No Philadelphia Mint Labels For Certified 2015 Silver Eagles
- Published: Mar 12, 2015, 3 AM
None of the major grading services will be encapsulating 2015 American Eagle silver bullion coins as Philadelphia Mint strikes without concrete evidence that the coins were actually struck there.
Currently, no such supporting documentation is known.
All of the American Eagle silver bullion coins struck with the 2015 date are reported as West Point Mint strikes, even though U.S. Mint officials acknowledge a few silver American Eagles were struck at Philadelphia.
The Philadelphia Mint strikes were shipped to authorized purchasers in boxes with straps labeled as West Point Mint production.
While no 2015 silver bullion coins were being offered with grading service labels indicating a Philadelphia Mint origin, one longtime collector of silver American Eagles asked Coin World how any of the grading services can label which facility struck a specific coin. He had purchased a 2015 example with a label indicating a West Point Mint origin, prompting his questions.
“Why isn’t anyone asking third party graders the tough questions about the introduction of Philadelphia struck ASE bullion coins, and if they plan to stop offering this service because they cannot guarantee the mint of origin,” the collector asked Coin World via email.
“It’s my understanding that the (P) struck ASE bullion coins were sent out with straps that identified them as (W) West Point minted coins and then delivered to West Point for distribution elsewhere. If these were delivered to third party graders, they were being certified as (W) minted coins when they were not!
“I’m an avid collector of ASEs and have already purchased an NGC graded 2015 (W) ASE bullion coin. How does NGC or any other grader know if this is really a West Point coin — it could very well be a (P). Doesn’t this compromise the integrity of their product? Shouldn’t they stop offering this particular designation?”
In response to the reader’s questions, Coin World queried representatives of Professional Coin Grading Service, Numismatic Guaranty Corp., ANACS and Independent Coin Graders as to how they are grading and encapsulating the 2015 American Eagle silver bullion coins.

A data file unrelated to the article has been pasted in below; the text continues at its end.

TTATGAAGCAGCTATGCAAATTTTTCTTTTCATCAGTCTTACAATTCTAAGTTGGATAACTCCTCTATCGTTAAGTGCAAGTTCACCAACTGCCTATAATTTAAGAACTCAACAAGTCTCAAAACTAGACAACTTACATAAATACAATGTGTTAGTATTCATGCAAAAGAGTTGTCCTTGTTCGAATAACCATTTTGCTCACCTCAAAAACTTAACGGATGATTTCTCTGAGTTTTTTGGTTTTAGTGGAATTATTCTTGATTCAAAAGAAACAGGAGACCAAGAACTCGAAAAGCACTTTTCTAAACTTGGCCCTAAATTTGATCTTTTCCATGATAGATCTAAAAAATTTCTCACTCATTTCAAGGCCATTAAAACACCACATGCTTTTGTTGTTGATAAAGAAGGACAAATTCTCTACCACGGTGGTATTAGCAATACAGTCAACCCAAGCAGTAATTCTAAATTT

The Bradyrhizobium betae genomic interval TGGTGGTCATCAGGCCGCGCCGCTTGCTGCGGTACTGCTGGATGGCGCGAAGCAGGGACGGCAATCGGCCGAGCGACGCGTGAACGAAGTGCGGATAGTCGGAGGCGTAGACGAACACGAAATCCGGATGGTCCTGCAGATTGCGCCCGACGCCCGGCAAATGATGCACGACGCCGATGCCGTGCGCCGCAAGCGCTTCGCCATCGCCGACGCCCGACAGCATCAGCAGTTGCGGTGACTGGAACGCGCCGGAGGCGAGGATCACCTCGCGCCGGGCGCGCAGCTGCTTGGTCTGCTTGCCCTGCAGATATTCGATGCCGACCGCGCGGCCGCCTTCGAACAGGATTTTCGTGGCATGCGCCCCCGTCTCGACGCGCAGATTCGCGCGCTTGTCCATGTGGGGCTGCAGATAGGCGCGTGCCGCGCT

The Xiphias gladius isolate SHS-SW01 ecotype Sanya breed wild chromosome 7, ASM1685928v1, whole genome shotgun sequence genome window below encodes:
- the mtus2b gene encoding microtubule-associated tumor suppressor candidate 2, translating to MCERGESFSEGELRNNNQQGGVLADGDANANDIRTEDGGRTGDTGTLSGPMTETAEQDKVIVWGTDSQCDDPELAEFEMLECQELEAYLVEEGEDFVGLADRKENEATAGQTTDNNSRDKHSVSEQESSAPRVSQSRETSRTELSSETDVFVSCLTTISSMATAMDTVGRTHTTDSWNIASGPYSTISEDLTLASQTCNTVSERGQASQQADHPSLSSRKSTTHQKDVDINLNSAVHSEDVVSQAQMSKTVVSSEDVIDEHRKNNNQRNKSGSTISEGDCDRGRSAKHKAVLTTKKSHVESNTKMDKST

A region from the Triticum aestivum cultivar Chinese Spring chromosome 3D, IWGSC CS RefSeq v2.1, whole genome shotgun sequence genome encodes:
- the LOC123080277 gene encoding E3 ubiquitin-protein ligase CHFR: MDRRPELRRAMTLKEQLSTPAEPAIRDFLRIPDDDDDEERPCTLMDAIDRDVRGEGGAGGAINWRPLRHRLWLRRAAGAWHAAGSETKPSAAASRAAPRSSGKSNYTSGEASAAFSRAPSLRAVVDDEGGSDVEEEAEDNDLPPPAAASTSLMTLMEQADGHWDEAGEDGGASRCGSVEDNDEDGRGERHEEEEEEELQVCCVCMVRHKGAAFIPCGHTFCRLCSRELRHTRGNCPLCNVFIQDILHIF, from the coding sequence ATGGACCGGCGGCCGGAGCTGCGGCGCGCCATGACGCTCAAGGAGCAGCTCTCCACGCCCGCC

Max Spiegel, vice president of sales and marketing for Certified Collectibles Group, Numismatic Guaranty Corp.’s parent, said NGC is grading and encapsulating 2015 American Eagle silver bullion coins according to the U.S. Mint’s documentation.
“All of the Silver Eagle monster boxes are sealed with straps that say ‘WEST POINT MINT’ and the stickers on the box also indicate West Point as the mint of origin,” Spiegel said via email.
“If the U.S. Mint treats these coins as West Point issues, we believe that it is similarly appropriate to attribute these as West Point on the label,” Spiegel added.
Miles Standish, senior grader and vice president for PCGS, said via email the grading service is not certifying any of the 2015 American Eagle silver bullion coin production as Philadelphia Mint strikes because the U.S. Mint is not providing any supporting documentation.
ICG numismatist F. Michael “Skip” Fazzari said via email: “We slab them as generic 2015 silver Eagles UNLESS they come in a sealed box with known Mint source.”
Fazzari suggests the collector who queried Coin World do a die study to attempt to prove where each coin was actually minted.
Paul DeFelice, ANACS’s vice president of marketing and client relations, said by phone March 2 that ANACS has been labeling the silver American Eagles it grades with a standard label inside the holder that does not indicate Mint of origin. Customers have requested designations as either (W) or (P), DeFelice said, but the grading service is not doing so unless there is definitive proof of the Mint that produced them.
DeFelice said he does not foresee ANACS grading and encapsulating any of the 2015 American Eagle silver bullion coins with a label reading (P) since the U.S. Mint has not released any supporting documentation.
Silver Eagle output
On Jan. 20, U.S. Mint officials announced that 2015 American Eagle silver bullion coin production was being executed solely at the West Point Mint, with no output coming from the Philadelphia or San Francisco Mints.
United States Mint officials did an about-face on Feb. 6 when they announced that 2015 American Eagle silver bullion coins produced to that date included 70,000 coins struck at the Philadelphia Mint.
American Eagle silver bullion coins are struck without Mint mark, which means that an individual coin’s Mint of origin cannot be determined without some sort of additional evidence.
The coins are packaged in plastic “monster” boxes containing 500 coins each that are secured inside 25 tubes of 20 coins each.
The boxes are secured shut with straps, which generally are imprinted with the Mint of origin.
In the case of the 70,000 Philadelphia Mint strikes, West Point Mint-imprinted straps were sent from West Point to Philadelphia. The Philadelphia Mint-struck coins were packaged in boxes secured with West Point Mint straps.
The Philadelphia Mint coins were then shipped from the Philadelphia facility to the West Point Mint for eventual pickup at the New York facility by authorized purchasers.
The Philadelphia Mint-struck coins were among the first 2015 silver American Eagles to leave the West Point Mint in the hands of authorized purchasers.
The Philadelphia Mint strikes were also the first silver bullion American Eagles struck there since the bullion coins were introduced in November 1986.
The United States Mint does not sell silver American Eagle bullion coins directly to the public. The coins are sold to a network of authorized purchasers who offer a two-way market.
The coins are purchased based on the closing London PM spot price on a given day plus a premium of $2 per coin.
The coins may then be resold at a further premium to other dealers and the public.
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